If we increase the print temperature, we can get even greater speed. For example, at 280C, our test print starts to fail after 16mm. So that is a max of 26 mm^3 output. If we subtract 10% for safety, we have 23 mm^3. Entering that into our filament setting, we are able to achieve a print speed of approximately 305 mm/s.

print speeds 305 mms

Now, it must be noted that we disabled the "Slow printing down for better layer cooling" option in the Cooling settings. Otherwise, it would have artificially slowed the print down to make sure that each layer took at least 12 seconds to allow the previous layer to cool sufficiently. This is not a realistic thing to do since we don't want our part quality to suffer simply due to pushing speed to the max.

slow down print speeds for cooling

However, if you are printing a large part or a build plate full of smaller parts, it's certainly possible that even with the minimum layer time of 12 seconds, your printer could be hitting the max speed limited only by the volumetric output of your filament.

Now, let's take a look at the three materials that we said we were going to test and see how they compare at different print temps.

Standard PLA+

Our Standard PLA+ is the building block of 3D printing projects. Low cost, basic performance, and available in 40 colors. 

3D printed temperature bands - Standard PLA+

Temp Height + 10mm 10% Safety Margin Max Speed @0.2mm Layer
220C 8mm 18mm 16 mm^3 212 mm/s
230C 10mm 20mm 18 mm^3 239 mm/s
240C 11mm 21mm 19 mm^3 252 mm/s
250C 11mm 21mm 19 mm^3 252 mm/s
260C 12mm 22mm 20 mm^3 265 mm/s
270C 13mm 23mm 21 mm^3 278 mm/s
280C 14mm 24mm 22 mm^3 292 mm/s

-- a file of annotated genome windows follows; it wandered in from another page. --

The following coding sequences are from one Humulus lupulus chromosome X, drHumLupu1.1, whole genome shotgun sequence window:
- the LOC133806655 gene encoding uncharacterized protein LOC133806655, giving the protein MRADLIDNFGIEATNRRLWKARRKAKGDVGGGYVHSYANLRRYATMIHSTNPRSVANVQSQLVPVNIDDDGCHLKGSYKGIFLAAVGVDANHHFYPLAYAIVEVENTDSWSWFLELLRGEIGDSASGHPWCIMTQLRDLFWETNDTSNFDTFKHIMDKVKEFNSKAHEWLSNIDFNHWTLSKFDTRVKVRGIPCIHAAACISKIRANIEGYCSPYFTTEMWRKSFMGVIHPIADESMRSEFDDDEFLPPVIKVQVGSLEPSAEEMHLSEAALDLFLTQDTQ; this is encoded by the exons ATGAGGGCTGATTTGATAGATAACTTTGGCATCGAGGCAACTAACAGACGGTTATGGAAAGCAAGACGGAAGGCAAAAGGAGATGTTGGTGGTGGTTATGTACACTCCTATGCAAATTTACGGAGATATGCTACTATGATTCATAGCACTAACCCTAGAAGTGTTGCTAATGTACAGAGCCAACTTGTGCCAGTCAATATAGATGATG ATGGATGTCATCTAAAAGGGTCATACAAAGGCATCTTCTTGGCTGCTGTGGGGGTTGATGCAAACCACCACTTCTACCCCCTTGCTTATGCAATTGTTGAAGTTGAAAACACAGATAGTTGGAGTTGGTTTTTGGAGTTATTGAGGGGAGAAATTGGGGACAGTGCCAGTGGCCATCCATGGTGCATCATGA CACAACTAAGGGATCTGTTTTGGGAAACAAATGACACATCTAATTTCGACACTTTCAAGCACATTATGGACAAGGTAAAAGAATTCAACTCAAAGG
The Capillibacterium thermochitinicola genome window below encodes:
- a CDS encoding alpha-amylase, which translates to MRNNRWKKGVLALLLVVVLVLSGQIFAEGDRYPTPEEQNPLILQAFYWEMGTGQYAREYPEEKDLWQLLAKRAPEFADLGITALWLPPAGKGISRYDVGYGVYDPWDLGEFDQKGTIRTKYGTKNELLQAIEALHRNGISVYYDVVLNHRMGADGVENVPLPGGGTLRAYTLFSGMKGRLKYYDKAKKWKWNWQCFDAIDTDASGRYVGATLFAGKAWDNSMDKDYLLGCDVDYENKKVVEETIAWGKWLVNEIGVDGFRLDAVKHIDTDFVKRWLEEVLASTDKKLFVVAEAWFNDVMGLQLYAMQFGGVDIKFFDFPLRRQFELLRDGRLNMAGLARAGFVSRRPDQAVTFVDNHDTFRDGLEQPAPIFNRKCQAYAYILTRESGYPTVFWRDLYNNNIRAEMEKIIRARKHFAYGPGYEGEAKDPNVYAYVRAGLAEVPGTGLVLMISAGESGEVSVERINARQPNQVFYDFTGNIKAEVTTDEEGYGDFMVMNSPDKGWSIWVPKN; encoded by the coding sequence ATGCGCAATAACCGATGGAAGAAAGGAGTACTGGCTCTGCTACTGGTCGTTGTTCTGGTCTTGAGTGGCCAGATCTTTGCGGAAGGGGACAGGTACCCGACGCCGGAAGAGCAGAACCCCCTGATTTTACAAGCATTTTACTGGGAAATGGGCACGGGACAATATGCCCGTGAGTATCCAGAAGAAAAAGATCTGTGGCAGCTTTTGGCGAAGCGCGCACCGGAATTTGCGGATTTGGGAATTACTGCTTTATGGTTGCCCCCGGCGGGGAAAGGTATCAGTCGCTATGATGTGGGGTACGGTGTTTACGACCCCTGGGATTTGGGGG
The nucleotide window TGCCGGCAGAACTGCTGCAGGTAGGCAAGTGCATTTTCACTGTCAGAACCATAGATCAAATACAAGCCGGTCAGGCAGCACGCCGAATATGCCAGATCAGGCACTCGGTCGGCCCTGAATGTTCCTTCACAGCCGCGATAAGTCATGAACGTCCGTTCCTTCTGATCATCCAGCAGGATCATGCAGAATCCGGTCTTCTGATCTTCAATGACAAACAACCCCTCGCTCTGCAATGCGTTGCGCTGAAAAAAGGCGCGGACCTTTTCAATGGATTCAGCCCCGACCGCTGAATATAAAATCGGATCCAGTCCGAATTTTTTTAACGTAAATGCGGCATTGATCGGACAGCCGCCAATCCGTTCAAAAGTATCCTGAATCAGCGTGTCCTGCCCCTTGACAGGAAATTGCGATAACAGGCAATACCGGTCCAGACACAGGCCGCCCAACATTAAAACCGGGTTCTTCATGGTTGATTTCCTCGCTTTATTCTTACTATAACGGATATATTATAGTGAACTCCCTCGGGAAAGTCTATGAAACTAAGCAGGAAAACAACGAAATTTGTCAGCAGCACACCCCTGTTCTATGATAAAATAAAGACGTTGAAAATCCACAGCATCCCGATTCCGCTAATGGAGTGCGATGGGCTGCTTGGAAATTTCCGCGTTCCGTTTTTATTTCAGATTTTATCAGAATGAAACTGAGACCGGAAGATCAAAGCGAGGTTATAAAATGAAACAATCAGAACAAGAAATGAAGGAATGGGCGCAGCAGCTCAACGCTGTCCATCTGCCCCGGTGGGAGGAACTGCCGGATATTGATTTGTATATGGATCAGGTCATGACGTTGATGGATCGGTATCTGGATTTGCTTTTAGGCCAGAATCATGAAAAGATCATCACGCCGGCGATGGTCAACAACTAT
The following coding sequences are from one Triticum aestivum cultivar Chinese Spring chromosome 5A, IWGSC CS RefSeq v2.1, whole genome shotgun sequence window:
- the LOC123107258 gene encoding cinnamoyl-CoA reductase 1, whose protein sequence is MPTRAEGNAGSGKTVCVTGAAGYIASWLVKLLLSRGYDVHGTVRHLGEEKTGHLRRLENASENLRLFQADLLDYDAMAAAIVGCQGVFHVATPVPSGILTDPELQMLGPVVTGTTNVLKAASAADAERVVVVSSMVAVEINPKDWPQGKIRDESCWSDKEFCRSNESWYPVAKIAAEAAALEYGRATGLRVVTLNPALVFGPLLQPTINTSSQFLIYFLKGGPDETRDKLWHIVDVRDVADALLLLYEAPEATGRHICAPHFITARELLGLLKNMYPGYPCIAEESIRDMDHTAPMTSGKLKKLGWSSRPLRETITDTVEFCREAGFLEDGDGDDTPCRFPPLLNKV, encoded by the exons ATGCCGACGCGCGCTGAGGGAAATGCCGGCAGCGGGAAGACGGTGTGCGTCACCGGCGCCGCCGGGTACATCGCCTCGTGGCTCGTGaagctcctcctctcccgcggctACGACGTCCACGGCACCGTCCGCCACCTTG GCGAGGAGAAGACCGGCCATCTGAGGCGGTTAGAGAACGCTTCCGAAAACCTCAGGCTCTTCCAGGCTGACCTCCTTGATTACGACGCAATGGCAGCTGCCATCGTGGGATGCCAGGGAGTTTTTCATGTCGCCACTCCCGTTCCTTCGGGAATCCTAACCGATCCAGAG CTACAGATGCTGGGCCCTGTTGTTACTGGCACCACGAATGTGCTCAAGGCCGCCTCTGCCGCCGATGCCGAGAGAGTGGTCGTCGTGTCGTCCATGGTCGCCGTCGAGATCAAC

Tough Pro PLA+

Our flagship PLA material, Tough Pro PLA+ is what it says: an extremely tough PLA material. It has excellent layer-to-layer bonding and has better temperature resistance than Standard PLA+ and can also be annealed for even greater temperature performance.

temperature band speed test print - pro pla+

Temp Height + 10mm 10% Safety Margin Max Speed @0.2mm Layer
220C 11mm 21mm 19 mm^3 252 mm/s
230C 11mm 21mm 19 mm^3 252 mm/s
240C 13mm 23mm 21 mm^3 278 mm/s
250C 13mm 23mm 21 mm^3 278 mm/s
260C 15mm 25mm 22 mm^3 292 mm/s
270C 15mm 25mm 22 mm^3 292 mm/s
280C 16mm 26mm 23 mm^3 305 mm/s

 

Pro PCTG

Think about the best PETG you've ever printed with and then put that on steroids. Pro PCTG has better impact toughness and chemical resistance than PETG and is also has the fastest possible printing speeds of the three materials evaluated today.

temperature band speed test print - pro pctg

With Pro PCTG we also checked where layers would delaminate when bent. So the height measurement is not just where things visually looked ok, but from where the part strength started to diminish.

Temp Height + 10mm 10% Safety Margin Max Speed @0.2mm Layer
270C 11mm 21mm 19 mm^3 252 mm/s
280C 15mm 25mm 22 mm^3 292 mm/s
290C 19mm 29mm 26 mm^3 345 mm/s
300C 21mm 31mm 28 mm^3 371 mm/s

 

In conclusion, what can we take away from this? High speed filaments from 3D-Fuel are here! Some are faster than others, and speed has its tradeoffs. In our print profiles, we have recommended starting points for good general success, but, as always, you may find it beneficial to do some tweaks to those profiles to best suit your specific hardware and 3D printing projects.

Keep in mind that these are theoretical max speeds on a Bambu Lab X1C. Similar to throwing a vehicle on a dynamometer, it's unlikely that you'll be pushing your print speeds to the physical limit of the filament. But it's good to know that the capability is there!

If you think we missed something or could do something better, please reach out and let us know! We want to help you to be as successful in your 3D printing projects as possible.